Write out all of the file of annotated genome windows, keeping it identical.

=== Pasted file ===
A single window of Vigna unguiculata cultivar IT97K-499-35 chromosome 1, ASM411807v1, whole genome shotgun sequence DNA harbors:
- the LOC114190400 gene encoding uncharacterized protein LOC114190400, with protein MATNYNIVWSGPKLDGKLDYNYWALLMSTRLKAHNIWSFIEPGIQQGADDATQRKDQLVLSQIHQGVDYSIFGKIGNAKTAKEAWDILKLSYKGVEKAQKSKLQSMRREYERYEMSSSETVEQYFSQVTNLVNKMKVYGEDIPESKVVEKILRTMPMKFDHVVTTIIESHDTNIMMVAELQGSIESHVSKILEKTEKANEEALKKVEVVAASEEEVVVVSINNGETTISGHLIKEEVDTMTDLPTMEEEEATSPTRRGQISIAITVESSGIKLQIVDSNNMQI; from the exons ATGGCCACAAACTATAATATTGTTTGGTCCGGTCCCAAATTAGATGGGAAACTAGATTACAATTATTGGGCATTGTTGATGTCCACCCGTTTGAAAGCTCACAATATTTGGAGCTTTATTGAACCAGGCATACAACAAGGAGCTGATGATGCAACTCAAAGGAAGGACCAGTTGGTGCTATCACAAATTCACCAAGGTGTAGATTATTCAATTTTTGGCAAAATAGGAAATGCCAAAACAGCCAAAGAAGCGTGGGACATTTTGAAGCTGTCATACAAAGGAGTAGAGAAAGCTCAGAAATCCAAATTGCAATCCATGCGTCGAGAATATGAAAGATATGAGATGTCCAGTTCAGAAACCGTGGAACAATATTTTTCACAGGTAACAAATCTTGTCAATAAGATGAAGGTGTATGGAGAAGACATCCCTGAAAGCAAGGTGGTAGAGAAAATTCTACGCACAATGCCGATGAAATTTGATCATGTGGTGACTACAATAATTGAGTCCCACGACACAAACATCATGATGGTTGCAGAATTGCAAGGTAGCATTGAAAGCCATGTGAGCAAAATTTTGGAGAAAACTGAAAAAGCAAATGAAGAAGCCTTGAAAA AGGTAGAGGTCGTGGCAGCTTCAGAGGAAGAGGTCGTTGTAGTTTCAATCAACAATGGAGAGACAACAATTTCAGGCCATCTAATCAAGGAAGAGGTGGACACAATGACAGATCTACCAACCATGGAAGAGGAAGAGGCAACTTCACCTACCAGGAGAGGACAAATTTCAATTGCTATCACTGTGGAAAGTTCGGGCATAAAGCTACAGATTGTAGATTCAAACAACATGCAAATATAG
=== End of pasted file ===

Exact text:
A single window of Vigna unguiculata cultivar IT97K-499-35 chromosome 1, ASM411807v1, whole genome shotgun sequence DNA harbors:
- the LOC114190400 gene encoding uncharacterized protein LOC114190400, with protein MATNYNIVWSGPKLDGKLDYNYWALLMSTRLKAHNIWSFIEPGIQQGADDATQRKDQLVLSQIHQGVDYSIFGKIGNAKTAKEAWDILKLSYKGVEKAQKSKLQSMRREYERYEMSSSETVEQYFSQVTNLVNKMKVYGEDIPESKVVEKILRTMPMKFDHVVTTIIESHDTNIMMVAELQGSIESHVSKILEKTEKANEEALKKVEVVAASEEEVVVVSINNGETTISGHLIKEEVDTMTDLPTMEEEEATSPTRRGQISIAITVESSGIKLQIVDSNNMQI; from the exons ATGGCCACAAACTATAATATTGTTTGGTCCGGTCCCAAATTAGATGGGAAACTAGATTACAATTATTGGGCATTGTTGATGTCCACCCGTTTGAAAGCTCACAATATTTGGAGCTTTATTGAACCAGGCATACAACAAGGAGCTGATGATGCAACTCAAAGGAAGGACCAGTTGGTGCTATCACAAATTCACCAAGGTGTAGATTATTCAATTTTTGGCAAAATAGGAAATGCCAAAACAGCCAAAGAAGCGTGGGACATTTTGAAGCTGTCATACAAAGGAGTAGAGAAAGCTCAGAAATCCAAATTGCAATCCATGCGTCGAGAATATGAAAGATATGAGATGTCCAGTTCAGAAACCGTGGAACAATATTTTTCACAGGTAACAAATCTTGTCAATAAGATGAAGGTGTATGGAGAAGACATCCCTGAAAGCAAGGTGGTAGAGAAAATTCTACGCACAATGCCGATGAAATTTGATCATGTGGTGACTACAATAATTGAGTCCCACGACACAAACATCATGATGGTTGCAGAATTGCAAGGTAGCATTGAAAGCCATGTGAGCAAAATTTTGGAGAAAACTGAAAAAGCAAATGAAGAAGCCTTGAAAA AGGTAGAGGTCGTGGCAGCTTCAGAGGAAGAGGTCGTTGTAGTTTCAATCAACAATGGAGAGACAACAATTTCAGGCCATCTAATCAAGGAAGAGGTGGACACAATGACAGATCTACCAACCATGGAAGAGGAAGAGGCAACTTCACCTACCAGGAGAGGACAAATTTCAATTGCTATCACTGTGGAAAGTTCGGGCATAAAGCTACAGATTGTAGATTCAAACAACATGCAAATATAG